Jul 13, 2006 (CIDRAP News) A chemical sanitizer now used in contact lens solutions and toothpaste may help solve the problem of keeping pathogens like Salmonella and Escherichia coli out of edible sprouts, according to a study published in the July issue of the Journal of Food Protection.
When several types of seeds heavily contaminated with Salmonella and E coli O157:H7 were soaked in the sanitizer for several hours, sprouts subsequently produced from them were free of the pathogens, according to the report by a team of Canadian and British scientists. The treatment was not toxic to the seeds.
Outbreaks of Salmonella infection linked with sproutsnormally eaten raware reported periodically. One outbreak in Ontario last year involved 600 people who had eaten mung bean sprouts. The US Food and Drug Administration (FDA) recommends that seeds used for sprouts be soaked in a 2% calcium hypochlorite (bleach) solution, but that measure is not completely effective, according to the Centers for Disease Control and Prevention.
A team led by Keith Warriner, assistant professor of food microbiology at the University of Guelph in Ontario, decided to find out if an existing sanitizer containing chlorite could be used to safely decontaminate seeds used for sprouts. The chemical is a "stabilized oxychloro (SOC)based sanitizer" that is sold commercially as Germin-8-or, according to their report.
"We saw this oxychloro compound that was very detrimental to bacteria and kind to plant cells and our cells," Warriner told CIDRAP News. He said it has been used as a chemotherapy drug as well as in contact lens solutions and toothpastes, "so we knew its properties before we started."
Warriner's group tested the sanitizer on mung bean, alfalfa, and a number of other kinds of seeds, comparing it with the FDA-recommended calcium hypochlorite treatment. Seeds were soaked in a solution containing five different strains of either Salmonella or E coli O157:H7 for 20 minutes and allowed to dry at room temperature.
Batches of contaminated seeds then were soaked for varying intervals in varying concentrations of the sanitizer, and a control batch of mung beans was soaked in the calcium hypochlorite solution for 20 minutes. Afterward the seeds were rinsed with water and allowed to germinate for 4 days. The sprouts then were tested for Salmonella and E coli O157:H7.
The investigators found that a solution of 100 parts per million (ppm) was enough to eliminate E coli from mung bean sprouts, while a 200-ppm solution eliminated Salmonella from the sprouts. In contrast, sprouts from seeds treated with the calcium hypochlorite solution remained heavily contaminated with both pathogens. SOC solutions up to 200 ppm did not significantly reduce seed germination or the yield of sprouts, according to the report.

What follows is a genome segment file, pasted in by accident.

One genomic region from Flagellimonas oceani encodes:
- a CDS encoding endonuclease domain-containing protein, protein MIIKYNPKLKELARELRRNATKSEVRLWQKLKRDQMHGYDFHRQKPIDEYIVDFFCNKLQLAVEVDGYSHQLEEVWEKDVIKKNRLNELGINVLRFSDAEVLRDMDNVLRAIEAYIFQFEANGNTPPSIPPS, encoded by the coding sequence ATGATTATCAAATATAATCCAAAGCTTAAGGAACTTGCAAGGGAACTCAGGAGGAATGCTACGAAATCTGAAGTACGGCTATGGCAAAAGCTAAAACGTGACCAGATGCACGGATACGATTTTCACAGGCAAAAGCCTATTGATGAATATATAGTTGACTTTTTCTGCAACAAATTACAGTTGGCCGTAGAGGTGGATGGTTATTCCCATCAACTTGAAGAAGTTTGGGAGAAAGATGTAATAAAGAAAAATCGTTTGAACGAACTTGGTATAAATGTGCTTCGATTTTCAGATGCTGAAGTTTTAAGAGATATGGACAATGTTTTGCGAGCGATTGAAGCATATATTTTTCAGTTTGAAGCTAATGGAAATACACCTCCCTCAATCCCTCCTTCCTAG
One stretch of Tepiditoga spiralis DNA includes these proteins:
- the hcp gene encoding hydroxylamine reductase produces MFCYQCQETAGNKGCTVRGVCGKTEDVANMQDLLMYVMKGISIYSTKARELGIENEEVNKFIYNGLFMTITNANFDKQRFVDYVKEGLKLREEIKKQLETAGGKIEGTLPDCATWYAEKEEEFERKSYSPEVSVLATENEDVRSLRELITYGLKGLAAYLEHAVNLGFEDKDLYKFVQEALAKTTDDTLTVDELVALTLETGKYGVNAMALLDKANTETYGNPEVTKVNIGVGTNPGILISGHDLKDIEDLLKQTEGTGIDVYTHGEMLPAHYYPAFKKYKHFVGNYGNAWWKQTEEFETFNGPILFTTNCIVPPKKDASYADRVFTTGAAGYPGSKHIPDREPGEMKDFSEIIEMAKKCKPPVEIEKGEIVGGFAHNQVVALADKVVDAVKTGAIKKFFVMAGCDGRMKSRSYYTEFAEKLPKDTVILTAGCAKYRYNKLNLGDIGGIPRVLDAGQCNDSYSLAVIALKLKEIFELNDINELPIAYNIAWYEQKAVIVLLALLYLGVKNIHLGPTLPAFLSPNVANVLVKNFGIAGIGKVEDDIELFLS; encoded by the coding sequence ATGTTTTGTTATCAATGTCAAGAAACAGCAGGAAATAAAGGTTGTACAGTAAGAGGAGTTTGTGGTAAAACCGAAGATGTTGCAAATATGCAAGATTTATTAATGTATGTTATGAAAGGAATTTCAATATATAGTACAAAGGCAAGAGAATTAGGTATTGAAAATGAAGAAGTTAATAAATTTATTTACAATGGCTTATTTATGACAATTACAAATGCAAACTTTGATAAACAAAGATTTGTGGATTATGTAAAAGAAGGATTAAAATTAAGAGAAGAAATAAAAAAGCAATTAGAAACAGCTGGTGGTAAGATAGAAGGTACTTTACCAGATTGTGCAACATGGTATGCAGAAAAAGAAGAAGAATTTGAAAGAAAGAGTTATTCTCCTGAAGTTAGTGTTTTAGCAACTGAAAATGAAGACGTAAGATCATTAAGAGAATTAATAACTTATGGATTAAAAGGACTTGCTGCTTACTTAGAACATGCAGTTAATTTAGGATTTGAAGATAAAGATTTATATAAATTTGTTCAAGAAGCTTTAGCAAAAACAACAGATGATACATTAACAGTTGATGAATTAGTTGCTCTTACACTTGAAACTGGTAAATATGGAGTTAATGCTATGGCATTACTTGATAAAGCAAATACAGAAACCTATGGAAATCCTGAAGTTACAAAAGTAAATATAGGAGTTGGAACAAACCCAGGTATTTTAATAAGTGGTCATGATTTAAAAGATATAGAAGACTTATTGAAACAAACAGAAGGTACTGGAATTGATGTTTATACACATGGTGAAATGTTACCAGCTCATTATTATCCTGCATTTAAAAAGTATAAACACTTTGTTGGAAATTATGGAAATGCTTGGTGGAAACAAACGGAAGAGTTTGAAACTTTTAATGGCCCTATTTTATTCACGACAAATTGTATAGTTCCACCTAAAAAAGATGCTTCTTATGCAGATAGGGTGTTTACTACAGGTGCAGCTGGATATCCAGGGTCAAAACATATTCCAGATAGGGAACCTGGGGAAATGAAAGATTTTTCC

The experiment also showed that to consistently remove the pathogens, it took between 8 and 19 hours of soaking in the sanitizer and that the minimum ratio of mung beans to sanitizer (weight to volume) was 1:4.
While the treatment eliminated the pathogens, tests showed that treated and untreated batches of seed contained about the same overall levels of bacteria, as indicated by aerobic plate counts. The authors say this suggests that the sanitizer did not affect bacteria naturally associated with the seeds (endogenous microflora).
In trying the treatment on other kinds of seeds, the researchers found that it worked well on alfalfa, soybean, flax, and cress seeds, but results with clover, mustard, and radish seeds were mixed. With several other kinds of seedschick pea, sunflower, buckwheat, sesame, and onionthe treatment failed to prevent contamination.
Why the substance worked on some seeds but not on others is unclear, the report says. But seeds on which the treatment worked germinated faster than the others, suggesting that "protective sites" within the slower-germinating seeds might have protected microbes from the sanitizer, the authors write. They also speculate that natural antimicrobials released by seeds may play a role.
The researchers also tested the sprouts for residual sanitizer and found that none of the samples contained more than 1 ppm, according to the article. Warriner said ingesting significant amounts of the substance would be harmful, but trace amounts are not.
Francis Busta, PhD, director of the National Center for Food Protection and Defense and professor emeritus of food microbiology and emeritus head of the Department of Food Science & Nutrition, University of Minnesota, said the sanitizer looks promising as a treatment at least for some kinds of seeds used for sprouts.
"It appears to be useful within all its limitations," he said. He said the researchers "really loaded up the seeds" with pathogens, making decontamination a tough challenge.
"I think it would have to be individually assessed on the kinds of seeds and sprouts," Busta said. "If I was doing alfalfa sprouts I would strongly consider seeing if I could get this into my protocol. It would also depend on what it costs. A lot of these places [that produce sprouts] are pretty marginal; they don't have a lot of cash flow."
Although SOC is commercially available, it has not been approved for use on seeds in the United States or Canada, according to Warriner.
He said one possible drawback of the sanitizer is that seeds have to be soaked in it longer than what some sprouts producers are used to. "Some people just soak them for 2 or 3 hours. So some people would have to soak the seed a bit longer than they do," he said.
Kumar M, Hora R., Kostrzynska W, et al. Inactivation of Escherichia coli O157:H7 and Salmonella on mung beans, alfalfa, and other seed types destined for sprout production by using an oxychloro-based sanitizer. J Food Protect 2006 Jul; 69(7):1571-78
Dec 1, 2005, CIDRAP News story about sprouts-linked outbreak in Ontario